Since they're proposing to raise the retirement age to 68 and then 69, that means offering this bounty when a retiree becomes 88 or 89. With the estimates we've made above, that amounts to a "bonus" of $45 per month ($37 for women).
9. The plan still discriminates -- by income and by race.
Even that minimal adjustment is likely to benefit wealthier -- and whiter -- Americans. As Paul Krugman and others have pointed out, average life expectancy has risen by six years for the top 50 percent of earners, but only by 1.3 years for the bottom half.
White Americans still live five years longer on average than African-Americans, too. So who is this really helping?
10. It doesn't solve the health-care problem. It just shifts the cost.
This proposal is filled with irreversible triggers, like the Doomsday Machine in Dr. Strangelove, that are set to go off if targets aren't met. But they're all designed to trigger spending cuts or regressive tax changes. When it comes to the single greatest driver of future deficits -- health-care costs -- there's no trigger for the public option that would significantly lower costs.
Here's a proposal that is in the plan: Repeal the CLASS Act. That's the Community Living Assistance Services and Supports Act, which provides funds that allow people to receive medical care in the home rather than the hospital. Why does this proposal single out the CLASS Act? It's only projected to cost $11 billion in 2015. But then, that's typical of this proposal. It ignores the big issues and then goes out of its way to step on programs that serve the public good.
Their health proposals tinker at the margin of cost and ignore the big picture. Reducing administrative cost support for Medicaid merely shifts costs from the federal government to the states, while freezing provider payments will reduce access to care with minimal reduction in costs. They also plan to cut health benefits severely for federal employees.
They want to force Medicare recipients to pay more out-of-pocket for their care. That's a double whammy for seniors who have already had their Social Security benefits cut.
The authors claim that because "(Medicare) cost-sharing for most medical services is low, the benefit structure encourages over-utilization of health care." That's unproven theory, especially when discussing seniors. Studies have shown that increasing out-of-pocket costs discourages utilization -- it keeps people from getting medical care -- but studies among younger populations that seemed to back this idea have recently come under question, while other studies among seniors suggest they're likely to skip needed care and suffer as a result.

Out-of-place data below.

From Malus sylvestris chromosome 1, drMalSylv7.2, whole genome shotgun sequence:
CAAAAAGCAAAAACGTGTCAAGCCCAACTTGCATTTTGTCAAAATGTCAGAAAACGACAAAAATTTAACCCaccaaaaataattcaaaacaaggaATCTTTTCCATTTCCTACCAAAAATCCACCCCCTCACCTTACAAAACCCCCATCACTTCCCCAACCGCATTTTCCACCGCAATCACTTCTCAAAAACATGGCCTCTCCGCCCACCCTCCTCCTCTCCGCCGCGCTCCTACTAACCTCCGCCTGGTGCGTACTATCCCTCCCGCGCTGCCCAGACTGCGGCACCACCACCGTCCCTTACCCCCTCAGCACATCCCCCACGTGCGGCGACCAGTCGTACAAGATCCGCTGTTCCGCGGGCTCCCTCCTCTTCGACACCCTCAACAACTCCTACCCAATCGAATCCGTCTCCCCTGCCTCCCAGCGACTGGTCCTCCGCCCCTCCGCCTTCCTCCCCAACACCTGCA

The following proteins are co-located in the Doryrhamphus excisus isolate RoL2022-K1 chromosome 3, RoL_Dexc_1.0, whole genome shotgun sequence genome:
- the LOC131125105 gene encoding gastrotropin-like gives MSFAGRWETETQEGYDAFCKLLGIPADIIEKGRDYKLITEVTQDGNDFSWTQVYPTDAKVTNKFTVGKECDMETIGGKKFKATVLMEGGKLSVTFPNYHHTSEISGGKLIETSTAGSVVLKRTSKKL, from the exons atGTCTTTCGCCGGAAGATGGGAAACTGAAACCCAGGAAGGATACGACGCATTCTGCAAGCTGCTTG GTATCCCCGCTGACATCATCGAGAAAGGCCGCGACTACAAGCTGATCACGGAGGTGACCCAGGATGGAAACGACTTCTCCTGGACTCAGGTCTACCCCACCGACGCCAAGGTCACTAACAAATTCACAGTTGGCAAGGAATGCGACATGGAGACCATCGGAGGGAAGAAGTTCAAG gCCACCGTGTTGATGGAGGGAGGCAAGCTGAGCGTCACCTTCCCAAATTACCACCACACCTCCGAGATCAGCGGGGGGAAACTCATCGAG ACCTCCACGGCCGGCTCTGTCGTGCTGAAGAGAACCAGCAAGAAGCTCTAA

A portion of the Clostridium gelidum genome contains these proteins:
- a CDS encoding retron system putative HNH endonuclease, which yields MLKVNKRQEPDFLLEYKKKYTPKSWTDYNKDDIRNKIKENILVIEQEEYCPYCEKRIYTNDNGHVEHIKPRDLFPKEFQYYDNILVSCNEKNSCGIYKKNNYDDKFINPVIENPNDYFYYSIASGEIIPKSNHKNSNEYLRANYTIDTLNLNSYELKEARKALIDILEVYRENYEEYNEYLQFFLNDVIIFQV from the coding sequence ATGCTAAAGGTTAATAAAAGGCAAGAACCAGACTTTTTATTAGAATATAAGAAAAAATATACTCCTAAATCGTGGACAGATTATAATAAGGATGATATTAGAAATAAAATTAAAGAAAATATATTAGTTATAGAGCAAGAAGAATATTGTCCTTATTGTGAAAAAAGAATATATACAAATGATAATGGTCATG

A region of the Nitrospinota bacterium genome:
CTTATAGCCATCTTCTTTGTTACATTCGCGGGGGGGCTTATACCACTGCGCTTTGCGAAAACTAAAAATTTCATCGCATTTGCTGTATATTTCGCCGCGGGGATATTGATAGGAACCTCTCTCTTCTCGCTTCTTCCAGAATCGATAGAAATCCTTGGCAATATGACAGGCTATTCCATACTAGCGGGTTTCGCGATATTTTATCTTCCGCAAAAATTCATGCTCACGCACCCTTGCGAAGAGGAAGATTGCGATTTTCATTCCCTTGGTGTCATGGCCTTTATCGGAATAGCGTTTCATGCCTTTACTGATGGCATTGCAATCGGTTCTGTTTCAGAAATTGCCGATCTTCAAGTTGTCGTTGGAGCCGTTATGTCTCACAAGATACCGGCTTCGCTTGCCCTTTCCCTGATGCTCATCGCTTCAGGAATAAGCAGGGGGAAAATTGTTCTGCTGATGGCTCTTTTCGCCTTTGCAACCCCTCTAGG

These Medicare changes will impose unnecessary hardship without addressing the real causes of health-care cost. Why? Because private health insurance is one of this Commission's "sacred cows," and any program that would provide public competition for these insurers is deferred (while "all-payer" coverage is buried elsewhere as one of many possible alternatives once other avenues have failed.)
What do they propose for the under-65 crowd instead? One of the main features of their proposals is an increase in the health "excise tax," which would undermine employee benefit health plans and shift more health-care costs on the under-65 set, too. (For greater discussion of this very bad idea, see here.)
"No class act." Somehow that seems to say it all. Commission member Dick Durbin is a good Senator who has provided valuable service. But it's painful to hear him say, as he did today, that he's inclined to vote for this plan because the times call for "shared sacrifice." That's a highly regrettable statement. In this plan, the sacrifice is only shared among those who can least afford it, while the wealthiest enjoy a free ride.
This proposal must not be passed.
(Why not call the key Democrats on the Commission who are still persuadable? Kent ConradSen. Durbin's office number is (202) 224-2152. Rep. Xavier Becerra can be reached at (202) 225-6235, and Rep. John Spratt's number is (202) 225-5501. As always, clear but respectful is the best approach. UPDATED: Sen. Max Baucus says he will vote "no.")
 There's a footnote with an escape clause, offering the possibility of exempting a portion of these earnings from that rule by raising the top tax rate instead.
Richard (RJ) Eskow, a consultant and writer (and former insurance/finance executive), is a Senior Fellow with the Campaign for America's Future. This post was produced as part of the Curbing Wall Street project and the Strengthen Social Security campaign. Richard also blogs at A Night Light.
He can be reached at "firstname.lastname@example.org."
Website: Eskow and Associates